I asked my friend, neighbour and colleague, Gemma Davies (who was also flooded out) to produce the illustrations.

Gemma and I discussed the style of the illustrations. We annotated the story and decided on the format for each one.

The illustrations obviously took much longer to create than the writing of the story. There were so many different artistic techniques used to create them. They were beautiful and complemented the story perfectly.

The ‘book’ was then sent to the publisher to be put together in order to proof read. This process was tedious and took a few weeks.

In June, once the final proof read was complete, the printing began and within two weeks, copies of my first book landed on my doorstep.

The book has been very well received in Cockermouth and the surrounding area. I have given a number of readings in The New Bookshop in Cockermouth and The Bluebell Bookshop in Penrith.

Gemma and I both teach at St Joseph’s Catholic Business and Enterprise College in Workington, as Drama/English and Art teachers. The book is a great demonstration of Business and Enterprise capabilities and hopefully also a source of inspiration to our students showing that they really can achieve things if they put their mind to it. In my role of director of specialism, I have also produced a series of teaching resources for use in primary schools and these are also proving popular.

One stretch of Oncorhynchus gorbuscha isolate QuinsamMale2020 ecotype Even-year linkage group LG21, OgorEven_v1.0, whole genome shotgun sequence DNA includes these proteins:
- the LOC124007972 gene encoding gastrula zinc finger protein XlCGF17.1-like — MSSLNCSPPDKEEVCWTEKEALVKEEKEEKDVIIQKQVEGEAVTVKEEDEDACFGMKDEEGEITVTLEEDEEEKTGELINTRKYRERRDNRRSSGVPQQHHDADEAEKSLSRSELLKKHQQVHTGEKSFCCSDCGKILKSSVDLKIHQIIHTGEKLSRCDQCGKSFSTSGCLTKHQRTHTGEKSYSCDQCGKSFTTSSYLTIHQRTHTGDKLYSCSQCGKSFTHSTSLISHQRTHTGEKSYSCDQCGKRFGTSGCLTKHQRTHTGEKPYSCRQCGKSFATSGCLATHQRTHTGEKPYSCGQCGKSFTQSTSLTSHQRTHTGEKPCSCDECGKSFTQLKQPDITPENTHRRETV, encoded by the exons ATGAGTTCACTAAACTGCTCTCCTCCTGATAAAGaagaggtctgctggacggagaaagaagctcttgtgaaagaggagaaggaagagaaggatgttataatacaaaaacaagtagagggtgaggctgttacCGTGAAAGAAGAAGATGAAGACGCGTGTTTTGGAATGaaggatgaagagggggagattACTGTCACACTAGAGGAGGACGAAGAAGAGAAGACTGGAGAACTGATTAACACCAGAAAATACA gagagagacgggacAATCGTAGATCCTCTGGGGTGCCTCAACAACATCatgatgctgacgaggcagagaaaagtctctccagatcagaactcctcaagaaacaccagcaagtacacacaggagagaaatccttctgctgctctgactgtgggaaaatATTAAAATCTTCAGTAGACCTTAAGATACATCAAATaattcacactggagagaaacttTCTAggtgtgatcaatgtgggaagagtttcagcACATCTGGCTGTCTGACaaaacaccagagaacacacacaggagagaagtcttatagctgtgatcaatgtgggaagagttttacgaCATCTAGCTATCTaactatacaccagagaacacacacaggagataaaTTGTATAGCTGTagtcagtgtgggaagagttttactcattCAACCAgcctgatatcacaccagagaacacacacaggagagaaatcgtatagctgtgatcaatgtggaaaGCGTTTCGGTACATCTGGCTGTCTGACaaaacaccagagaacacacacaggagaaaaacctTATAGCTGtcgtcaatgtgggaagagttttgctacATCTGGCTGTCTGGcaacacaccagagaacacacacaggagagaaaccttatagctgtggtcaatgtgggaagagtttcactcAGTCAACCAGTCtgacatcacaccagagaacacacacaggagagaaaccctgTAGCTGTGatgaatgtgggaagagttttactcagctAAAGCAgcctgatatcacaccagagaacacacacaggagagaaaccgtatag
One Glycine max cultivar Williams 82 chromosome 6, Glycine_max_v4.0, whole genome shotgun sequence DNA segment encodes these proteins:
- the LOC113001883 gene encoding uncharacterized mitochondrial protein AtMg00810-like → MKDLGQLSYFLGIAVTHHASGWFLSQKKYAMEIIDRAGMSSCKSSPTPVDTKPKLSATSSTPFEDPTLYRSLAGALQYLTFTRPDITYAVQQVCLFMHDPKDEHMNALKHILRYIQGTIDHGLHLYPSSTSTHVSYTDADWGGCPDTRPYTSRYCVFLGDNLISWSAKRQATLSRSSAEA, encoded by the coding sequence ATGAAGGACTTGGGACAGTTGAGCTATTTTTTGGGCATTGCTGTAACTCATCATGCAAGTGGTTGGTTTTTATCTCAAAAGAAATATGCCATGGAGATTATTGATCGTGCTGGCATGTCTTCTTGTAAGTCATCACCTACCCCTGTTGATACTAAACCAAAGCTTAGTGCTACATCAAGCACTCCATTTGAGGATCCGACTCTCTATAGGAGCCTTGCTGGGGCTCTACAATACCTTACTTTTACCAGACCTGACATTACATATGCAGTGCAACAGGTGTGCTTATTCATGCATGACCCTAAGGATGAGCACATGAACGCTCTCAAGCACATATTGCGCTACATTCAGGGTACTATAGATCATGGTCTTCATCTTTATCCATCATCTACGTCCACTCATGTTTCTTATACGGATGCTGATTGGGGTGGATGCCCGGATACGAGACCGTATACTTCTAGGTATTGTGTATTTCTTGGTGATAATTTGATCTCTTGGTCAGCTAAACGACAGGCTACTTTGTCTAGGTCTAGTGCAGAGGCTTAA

At the moment I have no intention to publish anything else. However, when I get a minute, I might dig out my old diaries and note books and see what I can cobble together. In the meantime, I can enjoy being back home surrounded by the things that are important to me. The charity shops are also benefitting from all the things we put into storage only to realise that they really weren’t important. I am strongly considering wrapping up the remaining boxes in Christmas paper and saving them for Christmas morning.

There’s no place like home!